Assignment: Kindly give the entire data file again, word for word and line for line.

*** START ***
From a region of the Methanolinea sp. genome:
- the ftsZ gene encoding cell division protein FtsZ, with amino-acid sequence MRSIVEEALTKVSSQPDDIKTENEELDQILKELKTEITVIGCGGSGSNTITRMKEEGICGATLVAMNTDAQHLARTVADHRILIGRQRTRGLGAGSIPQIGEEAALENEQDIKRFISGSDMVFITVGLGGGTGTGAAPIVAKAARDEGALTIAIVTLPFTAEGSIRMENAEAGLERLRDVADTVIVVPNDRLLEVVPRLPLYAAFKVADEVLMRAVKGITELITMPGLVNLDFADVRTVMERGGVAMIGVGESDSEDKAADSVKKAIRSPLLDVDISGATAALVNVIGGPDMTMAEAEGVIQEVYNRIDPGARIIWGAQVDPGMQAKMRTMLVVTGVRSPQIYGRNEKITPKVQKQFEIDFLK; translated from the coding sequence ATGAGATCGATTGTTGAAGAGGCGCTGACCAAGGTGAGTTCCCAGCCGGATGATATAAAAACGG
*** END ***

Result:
From a region of the Methanolinea sp. genome:
- the ftsZ gene encoding cell division protein FtsZ, with amino-acid sequence MRSIVEEALTKVSSQPDDIKTENEELDQILKELKTEITVIGCGGSGSNTITRMKEEGICGATLVAMNTDAQHLARTVADHRILIGRQRTRGLGAGSIPQIGEEAALENEQDIKRFISGSDMVFITVGLGGGTGTGAAPIVAKAARDEGALTIAIVTLPFTAEGSIRMENAEAGLERLRDVADTVIVVPNDRLLEVVPRLPLYAAFKVADEVLMRAVKGITELITMPGLVNLDFADVRTVMERGGVAMIGVGESDSEDKAADSVKKAIRSPLLDVDISGATAALVNVIGGPDMTMAEAEGVIQEVYNRIDPGARIIWGAQVDPGMQAKMRTMLVVTGVRSPQIYGRNEKITPKVQKQFEIDFLK; translated from the coding sequence ATGAGATCGATTGTTGAAGAGGCGCTGACCAAGGTGAGTTCCCAGCCGGATGATATAAAAACGG